[f] Folding and unfolding theory

  • This theory was proposed by Goldacre and Lorch  folding and unfolding of protein chain leads to contraction and relaxation of protein molecule. They suggested that sol state of protoplasm is due to folding of protein whereas gel state is to unfolding of protein. Folding leads to contraction of end and amoeba progress on the other hand unfolding leads to liquefied sol state which is forced by central endoplasm and pushed forward. Considerable amount of ATP is invested in the form of energy for folding and unfolding of protein.

[g] Front and fountain zone contraction theory

  • It was proposed by Allen in 1961. He compared amoeboid movement with muscle movement where contraction takes place. Where protein contraction leads to endoplasm contraction anterior end so that amoeba moves forward. The endoplasm is constantly converted to ectoplasm anteriorly and ectoplasm to endoplasm posteriorly.

[h] Reversible gel-sol transformation theory.

  • Given by Yagi and Marsland this theory is most accepted theory explanation of amoeboid movement. This theory suggest that solation at anterior end occur into which endoplasm flows under pressure generated by contraction of the cortical plasmagel at the posterior end. This results in propulsion of amoeba

FLAGELLAR MOVEMENT

Single long locomotory flagella is enough for euglena movement. During swimming the flagella is directed obliquely backward toward the side bearing stigma. It undergo spiral undulations  with waves that are transmitted from the base to the tip cuasing beating or sideway lashing. It beats on an average of 12 beats per second. This beating of flagellum drives the water backward and allow whole body to move forward. Each beat not only allow the body to move forward but also to one side. Hence when the body repeats one type of movement over and over the organism revolve in circle or gyrates.

As it directed to the backward direction to the long axis of the body the organism also rotate on its axis. It has been now calculated that euglena rotate at 1 turn per second speed.

FIGURE DEPICITNG FLAGELLAR MOVEMENT
FIGURE DEPICITNG :- FLAGELLAR MOVEMENT

CILLIARY MOVEMENT

Paramecium has streamlined body which enable it swim about in water with a minimum amount of friction.

[a] Cilliary beats

  • During movement, a cilium oscillates like a pendulum. Each oscillation comprises fast and effective stroke  and a slow recovery stroke. During effective stroke cilia becomes slight curve and rigid and strikes the water like a oar, so that body is propelled in opposite direction of stroke.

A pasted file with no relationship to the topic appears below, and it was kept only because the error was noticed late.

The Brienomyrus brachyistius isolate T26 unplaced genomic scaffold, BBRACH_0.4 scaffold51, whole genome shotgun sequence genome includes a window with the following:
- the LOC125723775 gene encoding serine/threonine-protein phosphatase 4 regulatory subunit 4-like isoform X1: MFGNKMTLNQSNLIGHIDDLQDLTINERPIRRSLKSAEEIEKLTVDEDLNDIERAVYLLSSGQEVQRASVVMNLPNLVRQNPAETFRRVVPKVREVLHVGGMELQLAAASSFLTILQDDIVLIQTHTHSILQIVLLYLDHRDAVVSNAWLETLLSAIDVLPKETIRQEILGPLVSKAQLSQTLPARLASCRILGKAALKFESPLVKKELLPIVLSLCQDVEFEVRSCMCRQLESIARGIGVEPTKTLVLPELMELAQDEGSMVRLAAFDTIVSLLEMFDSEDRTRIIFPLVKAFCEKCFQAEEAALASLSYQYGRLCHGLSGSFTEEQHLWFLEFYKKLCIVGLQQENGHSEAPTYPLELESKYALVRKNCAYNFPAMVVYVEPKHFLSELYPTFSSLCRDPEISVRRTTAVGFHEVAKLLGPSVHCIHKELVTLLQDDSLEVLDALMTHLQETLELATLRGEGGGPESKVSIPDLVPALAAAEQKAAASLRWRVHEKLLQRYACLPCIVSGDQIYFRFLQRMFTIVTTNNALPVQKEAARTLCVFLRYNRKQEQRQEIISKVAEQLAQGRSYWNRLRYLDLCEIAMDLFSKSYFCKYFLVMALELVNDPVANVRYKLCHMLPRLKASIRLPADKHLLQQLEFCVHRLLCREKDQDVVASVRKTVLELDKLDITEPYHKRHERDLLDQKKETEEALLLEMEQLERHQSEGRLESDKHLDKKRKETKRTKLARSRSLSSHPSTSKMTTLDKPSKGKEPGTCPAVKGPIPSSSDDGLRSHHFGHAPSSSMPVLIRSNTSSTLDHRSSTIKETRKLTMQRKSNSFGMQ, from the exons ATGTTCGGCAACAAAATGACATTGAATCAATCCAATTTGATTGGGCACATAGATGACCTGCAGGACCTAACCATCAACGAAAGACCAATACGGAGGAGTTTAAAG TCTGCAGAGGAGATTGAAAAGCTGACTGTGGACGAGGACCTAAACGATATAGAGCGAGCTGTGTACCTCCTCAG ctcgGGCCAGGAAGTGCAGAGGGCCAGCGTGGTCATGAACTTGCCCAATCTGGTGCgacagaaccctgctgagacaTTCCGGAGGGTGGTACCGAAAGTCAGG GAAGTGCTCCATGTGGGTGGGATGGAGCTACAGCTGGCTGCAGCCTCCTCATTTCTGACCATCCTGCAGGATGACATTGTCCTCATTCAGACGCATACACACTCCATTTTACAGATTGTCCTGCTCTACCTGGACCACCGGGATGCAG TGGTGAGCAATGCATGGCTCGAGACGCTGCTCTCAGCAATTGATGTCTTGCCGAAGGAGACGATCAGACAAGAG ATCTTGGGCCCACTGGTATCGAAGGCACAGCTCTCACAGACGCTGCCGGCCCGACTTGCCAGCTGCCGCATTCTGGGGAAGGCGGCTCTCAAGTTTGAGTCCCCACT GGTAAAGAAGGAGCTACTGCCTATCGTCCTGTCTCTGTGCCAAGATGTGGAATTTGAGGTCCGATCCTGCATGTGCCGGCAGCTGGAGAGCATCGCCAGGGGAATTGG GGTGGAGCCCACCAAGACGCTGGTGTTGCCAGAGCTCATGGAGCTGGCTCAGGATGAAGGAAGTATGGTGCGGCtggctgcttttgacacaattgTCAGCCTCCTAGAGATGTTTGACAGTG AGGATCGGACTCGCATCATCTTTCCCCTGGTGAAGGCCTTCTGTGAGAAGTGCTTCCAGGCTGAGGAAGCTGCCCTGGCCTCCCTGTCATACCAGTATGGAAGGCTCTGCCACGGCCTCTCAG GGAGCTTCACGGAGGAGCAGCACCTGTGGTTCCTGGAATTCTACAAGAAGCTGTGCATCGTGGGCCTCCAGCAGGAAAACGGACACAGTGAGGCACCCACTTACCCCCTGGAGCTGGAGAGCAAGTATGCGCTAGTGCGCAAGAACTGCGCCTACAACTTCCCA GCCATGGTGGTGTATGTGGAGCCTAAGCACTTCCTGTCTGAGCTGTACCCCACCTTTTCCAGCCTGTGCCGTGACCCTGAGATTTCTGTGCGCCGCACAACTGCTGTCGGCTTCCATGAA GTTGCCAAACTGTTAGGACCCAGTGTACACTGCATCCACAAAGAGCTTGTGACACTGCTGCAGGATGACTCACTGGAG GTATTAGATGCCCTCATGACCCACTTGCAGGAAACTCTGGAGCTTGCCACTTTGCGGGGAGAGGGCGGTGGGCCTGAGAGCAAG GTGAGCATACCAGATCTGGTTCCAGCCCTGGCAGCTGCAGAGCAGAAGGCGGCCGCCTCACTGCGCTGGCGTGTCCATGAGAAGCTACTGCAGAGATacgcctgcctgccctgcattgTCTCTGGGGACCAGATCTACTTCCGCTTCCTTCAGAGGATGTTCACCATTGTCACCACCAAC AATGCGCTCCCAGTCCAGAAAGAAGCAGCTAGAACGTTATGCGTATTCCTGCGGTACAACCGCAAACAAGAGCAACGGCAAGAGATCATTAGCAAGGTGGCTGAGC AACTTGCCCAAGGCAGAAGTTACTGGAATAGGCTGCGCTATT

• At the cilia of body do not move simultaneously and independently but progressively in a characteristic wave like manner called metachronal rhythm. The cilia in longitudinal row beat in characteristic wave beginning at the anterior end. Cilia in longitudinal row beats one behind other where as in transverse row move synchronously.

[b] Mode of swimming

  • They rotate spirally along the left handed helix.
  • The body do not move directly backward but somehow how tilt to the right
  • Secondly the cilia of oral groove strike obliquely and more vigorously so as to turn anterior end continuously away from the oral side and move in circle. The combine action causes the movement of animal along the fairly straight path rotating about its axis in an anti clockwise direction.
  • In backward movement paramecium follow the straight path. This is due to the fact that the effective stroke is carried out anteriorly.
FIGURE DEPICTING CILLIARY MOVEMENT [A] EFFECTIVE STROKE [B] RECOVERY STROKE
FIGURE DEPICTING :- CILLIARY MOVEMENT [A] EFFECTIVE STROKE [B] RECOVERY STROKE

CONCLUSION

  • There are large number of protozoans which moved with the help of or more whipped like structure called flagella. The movement can also takes place with help of cilia or with the help of pseudopodia in case of amoeba. Most  unicellular organisms are included in this catergory. The flagellates are either plant like typically having chloroplast or animal like with no chloroplast.
  • Protozoa that moves with the help of cilia are refer as ciliates and are included in subphylum cilliophora. Beside the character of these locomotor organ all ciliates posses two nuclei macro and micro nuclei.
  • Amoeba is most popular free living protozoa it is regarded as a lowest form of animal as it body consist of mere spaces of protoplasm.  It serves as an interesting and suitable material for laboratory as it is easy to obtain and very slow in locomotion. Amoeba perform locomotion with the help of pseudopodia various theory are given to describe its motion.